Beware the photo shoot

Rotterdam city council hit the headlines last week for the wrong reasons. An eagle-eyed local politician spotted that the city’s new policy document on sport, play and fitness was illustrated with a rather unfortunate playground shot.

Nothing wrong with the smiling couple and ice-lolly-munching boy sitting in the foreground enjoying the sunshine. But what’s behind them gives a whole new meaning to the word photoshoot: a young girl toting a toy machine gun.

“We chose a nice couple for the foreground, but didn’t look carefully enough at the background. We will, of course, replace the photo,” newspaper Algemeen Dagblad quoted a Rotterdam spokesman as saying. (The fact Dutch police have just launched a campaign warning of the danger of look-a-like weapons adds irony.)

Over your shoulder

The lessons are clear for anyone selecting visuals to post on social media, print in a brochure or publish anywhere else. But they go far beyond that, too. The ‘look over your shoulder’ lesson is something we always teach at media trainings: if you’re being interviewed on camera for broadcast, always turn and look to see what’s behind you, in case the backdrop is inappropriate.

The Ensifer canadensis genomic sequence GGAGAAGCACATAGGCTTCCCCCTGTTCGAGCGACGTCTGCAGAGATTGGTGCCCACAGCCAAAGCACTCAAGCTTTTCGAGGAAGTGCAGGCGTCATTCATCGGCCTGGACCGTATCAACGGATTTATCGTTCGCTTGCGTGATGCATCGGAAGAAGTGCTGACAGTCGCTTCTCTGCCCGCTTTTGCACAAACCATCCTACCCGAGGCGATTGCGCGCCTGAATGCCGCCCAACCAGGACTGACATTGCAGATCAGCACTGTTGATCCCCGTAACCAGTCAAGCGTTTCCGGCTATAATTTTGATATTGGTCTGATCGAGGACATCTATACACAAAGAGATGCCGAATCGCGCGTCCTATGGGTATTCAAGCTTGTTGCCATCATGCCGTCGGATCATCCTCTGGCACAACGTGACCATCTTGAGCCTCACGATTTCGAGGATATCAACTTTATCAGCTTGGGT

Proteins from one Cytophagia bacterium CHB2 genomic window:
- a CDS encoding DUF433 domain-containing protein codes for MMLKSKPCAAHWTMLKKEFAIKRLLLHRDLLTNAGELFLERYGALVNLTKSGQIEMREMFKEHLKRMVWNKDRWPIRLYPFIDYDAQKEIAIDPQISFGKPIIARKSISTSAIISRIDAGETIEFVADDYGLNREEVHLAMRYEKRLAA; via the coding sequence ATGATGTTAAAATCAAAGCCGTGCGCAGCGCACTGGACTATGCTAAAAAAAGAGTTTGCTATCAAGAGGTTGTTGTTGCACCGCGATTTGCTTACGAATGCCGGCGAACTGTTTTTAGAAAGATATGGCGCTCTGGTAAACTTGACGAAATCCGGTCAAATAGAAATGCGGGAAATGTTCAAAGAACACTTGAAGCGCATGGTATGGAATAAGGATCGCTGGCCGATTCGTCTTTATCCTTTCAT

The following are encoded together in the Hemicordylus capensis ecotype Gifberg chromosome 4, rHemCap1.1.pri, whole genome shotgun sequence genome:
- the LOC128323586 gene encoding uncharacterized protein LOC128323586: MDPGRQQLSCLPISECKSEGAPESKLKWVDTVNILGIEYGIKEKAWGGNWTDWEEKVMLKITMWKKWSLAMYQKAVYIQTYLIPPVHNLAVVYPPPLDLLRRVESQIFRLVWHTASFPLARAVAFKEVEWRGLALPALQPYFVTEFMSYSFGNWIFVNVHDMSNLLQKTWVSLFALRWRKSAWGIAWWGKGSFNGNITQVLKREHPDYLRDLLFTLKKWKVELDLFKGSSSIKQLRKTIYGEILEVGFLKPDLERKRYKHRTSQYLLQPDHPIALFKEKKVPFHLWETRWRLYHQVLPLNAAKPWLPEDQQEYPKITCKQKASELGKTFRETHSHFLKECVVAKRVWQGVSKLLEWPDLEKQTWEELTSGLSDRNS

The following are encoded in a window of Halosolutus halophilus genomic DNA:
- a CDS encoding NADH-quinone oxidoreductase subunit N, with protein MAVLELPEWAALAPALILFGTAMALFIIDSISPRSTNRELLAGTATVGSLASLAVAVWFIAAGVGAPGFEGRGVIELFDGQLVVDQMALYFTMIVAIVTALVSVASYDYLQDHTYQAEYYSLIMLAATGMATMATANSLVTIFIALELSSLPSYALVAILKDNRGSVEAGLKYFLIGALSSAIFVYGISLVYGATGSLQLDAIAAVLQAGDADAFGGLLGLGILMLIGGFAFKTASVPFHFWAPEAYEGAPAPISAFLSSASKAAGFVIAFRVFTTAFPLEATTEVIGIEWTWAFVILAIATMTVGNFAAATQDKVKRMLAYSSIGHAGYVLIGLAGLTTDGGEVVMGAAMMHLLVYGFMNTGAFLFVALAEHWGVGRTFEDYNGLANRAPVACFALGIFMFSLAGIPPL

Maybe you’re at a trade show and the logo of your main competitor is emblazoned behind you. Or you’re being interviewed about how well your financial services company is doing in front of a painting of gamblers losing at cards.

The photographer or cameraman – or an eagle-eyed member of the public – might delight in the contrast. It’s safe to say that you won’t.

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